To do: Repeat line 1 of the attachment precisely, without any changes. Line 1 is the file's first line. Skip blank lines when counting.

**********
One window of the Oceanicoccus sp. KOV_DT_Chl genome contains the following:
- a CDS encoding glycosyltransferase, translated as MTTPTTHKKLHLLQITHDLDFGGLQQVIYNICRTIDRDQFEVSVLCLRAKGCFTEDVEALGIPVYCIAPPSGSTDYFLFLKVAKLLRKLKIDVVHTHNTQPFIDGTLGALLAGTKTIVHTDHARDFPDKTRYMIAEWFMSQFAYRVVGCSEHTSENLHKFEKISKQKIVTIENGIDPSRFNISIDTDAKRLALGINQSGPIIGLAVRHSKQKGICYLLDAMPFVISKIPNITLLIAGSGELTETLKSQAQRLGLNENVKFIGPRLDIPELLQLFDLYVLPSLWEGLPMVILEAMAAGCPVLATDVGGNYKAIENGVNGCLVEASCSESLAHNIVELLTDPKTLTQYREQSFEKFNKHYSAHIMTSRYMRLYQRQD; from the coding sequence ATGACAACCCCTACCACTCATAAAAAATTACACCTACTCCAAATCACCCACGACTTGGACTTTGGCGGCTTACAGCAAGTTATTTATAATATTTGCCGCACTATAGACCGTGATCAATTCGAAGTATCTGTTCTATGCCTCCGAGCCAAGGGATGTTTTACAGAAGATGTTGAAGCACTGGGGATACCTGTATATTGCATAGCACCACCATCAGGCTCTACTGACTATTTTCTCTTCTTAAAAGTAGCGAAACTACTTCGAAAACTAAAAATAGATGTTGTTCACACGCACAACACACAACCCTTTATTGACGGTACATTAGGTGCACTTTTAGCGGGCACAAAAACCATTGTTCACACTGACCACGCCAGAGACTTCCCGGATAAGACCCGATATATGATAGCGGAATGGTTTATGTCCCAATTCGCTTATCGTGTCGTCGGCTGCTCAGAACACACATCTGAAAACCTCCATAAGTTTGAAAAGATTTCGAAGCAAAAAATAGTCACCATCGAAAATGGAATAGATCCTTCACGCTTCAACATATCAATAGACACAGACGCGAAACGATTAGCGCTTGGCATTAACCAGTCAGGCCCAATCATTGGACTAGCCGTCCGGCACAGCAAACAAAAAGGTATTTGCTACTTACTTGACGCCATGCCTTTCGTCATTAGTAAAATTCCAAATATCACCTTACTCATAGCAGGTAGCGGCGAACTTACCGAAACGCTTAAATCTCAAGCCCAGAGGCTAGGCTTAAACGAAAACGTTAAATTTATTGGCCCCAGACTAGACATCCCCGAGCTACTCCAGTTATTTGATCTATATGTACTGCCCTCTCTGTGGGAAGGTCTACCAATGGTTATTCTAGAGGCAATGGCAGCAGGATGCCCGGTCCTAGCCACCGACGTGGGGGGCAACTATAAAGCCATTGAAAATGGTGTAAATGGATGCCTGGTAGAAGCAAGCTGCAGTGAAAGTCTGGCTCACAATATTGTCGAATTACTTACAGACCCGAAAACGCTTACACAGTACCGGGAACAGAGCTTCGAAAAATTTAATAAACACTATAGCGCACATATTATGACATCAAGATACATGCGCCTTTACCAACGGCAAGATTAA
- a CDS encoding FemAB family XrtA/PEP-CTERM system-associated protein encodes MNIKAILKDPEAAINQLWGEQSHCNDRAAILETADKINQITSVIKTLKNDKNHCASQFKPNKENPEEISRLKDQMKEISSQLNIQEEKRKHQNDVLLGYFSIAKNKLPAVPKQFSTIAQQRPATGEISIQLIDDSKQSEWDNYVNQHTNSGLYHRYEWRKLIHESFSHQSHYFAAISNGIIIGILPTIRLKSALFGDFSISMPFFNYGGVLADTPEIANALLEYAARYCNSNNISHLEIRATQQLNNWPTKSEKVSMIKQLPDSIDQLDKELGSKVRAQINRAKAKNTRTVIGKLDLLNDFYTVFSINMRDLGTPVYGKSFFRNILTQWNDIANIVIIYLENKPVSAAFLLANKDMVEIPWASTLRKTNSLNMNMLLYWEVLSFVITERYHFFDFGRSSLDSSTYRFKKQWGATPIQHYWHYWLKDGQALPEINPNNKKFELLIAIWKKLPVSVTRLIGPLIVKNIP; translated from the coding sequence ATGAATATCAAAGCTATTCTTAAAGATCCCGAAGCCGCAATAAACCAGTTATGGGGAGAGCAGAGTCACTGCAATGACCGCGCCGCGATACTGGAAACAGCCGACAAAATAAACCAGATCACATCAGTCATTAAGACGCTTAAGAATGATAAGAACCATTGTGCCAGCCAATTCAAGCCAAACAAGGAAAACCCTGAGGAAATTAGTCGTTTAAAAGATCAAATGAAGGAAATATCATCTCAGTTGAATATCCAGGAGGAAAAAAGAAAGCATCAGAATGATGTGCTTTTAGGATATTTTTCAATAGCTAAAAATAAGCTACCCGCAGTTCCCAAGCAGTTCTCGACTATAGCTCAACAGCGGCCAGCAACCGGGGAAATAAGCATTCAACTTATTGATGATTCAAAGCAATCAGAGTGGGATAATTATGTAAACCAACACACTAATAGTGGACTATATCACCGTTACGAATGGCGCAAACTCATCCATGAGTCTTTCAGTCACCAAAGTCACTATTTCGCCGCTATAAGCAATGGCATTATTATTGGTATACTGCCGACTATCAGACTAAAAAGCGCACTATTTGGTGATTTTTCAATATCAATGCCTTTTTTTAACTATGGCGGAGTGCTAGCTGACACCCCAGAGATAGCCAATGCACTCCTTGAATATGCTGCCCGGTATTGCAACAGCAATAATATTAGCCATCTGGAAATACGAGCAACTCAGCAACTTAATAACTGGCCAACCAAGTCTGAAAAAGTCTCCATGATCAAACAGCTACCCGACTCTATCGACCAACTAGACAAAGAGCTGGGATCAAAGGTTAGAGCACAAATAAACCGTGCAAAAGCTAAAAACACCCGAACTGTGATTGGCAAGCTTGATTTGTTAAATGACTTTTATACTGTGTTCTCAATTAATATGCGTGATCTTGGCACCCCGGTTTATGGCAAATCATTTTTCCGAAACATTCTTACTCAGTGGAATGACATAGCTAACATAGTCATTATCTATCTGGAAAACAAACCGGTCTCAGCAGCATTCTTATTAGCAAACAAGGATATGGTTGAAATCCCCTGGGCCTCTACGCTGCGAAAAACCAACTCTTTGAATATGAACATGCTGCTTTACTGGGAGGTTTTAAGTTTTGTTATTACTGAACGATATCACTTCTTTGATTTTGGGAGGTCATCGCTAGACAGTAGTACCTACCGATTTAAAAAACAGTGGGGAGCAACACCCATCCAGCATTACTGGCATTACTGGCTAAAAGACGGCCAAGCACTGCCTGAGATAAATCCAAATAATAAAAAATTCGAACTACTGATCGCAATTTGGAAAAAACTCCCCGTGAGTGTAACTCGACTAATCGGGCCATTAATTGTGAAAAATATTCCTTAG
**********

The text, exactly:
One window of the Oceanicoccus sp. KOV_DT_Chl genome contains the following: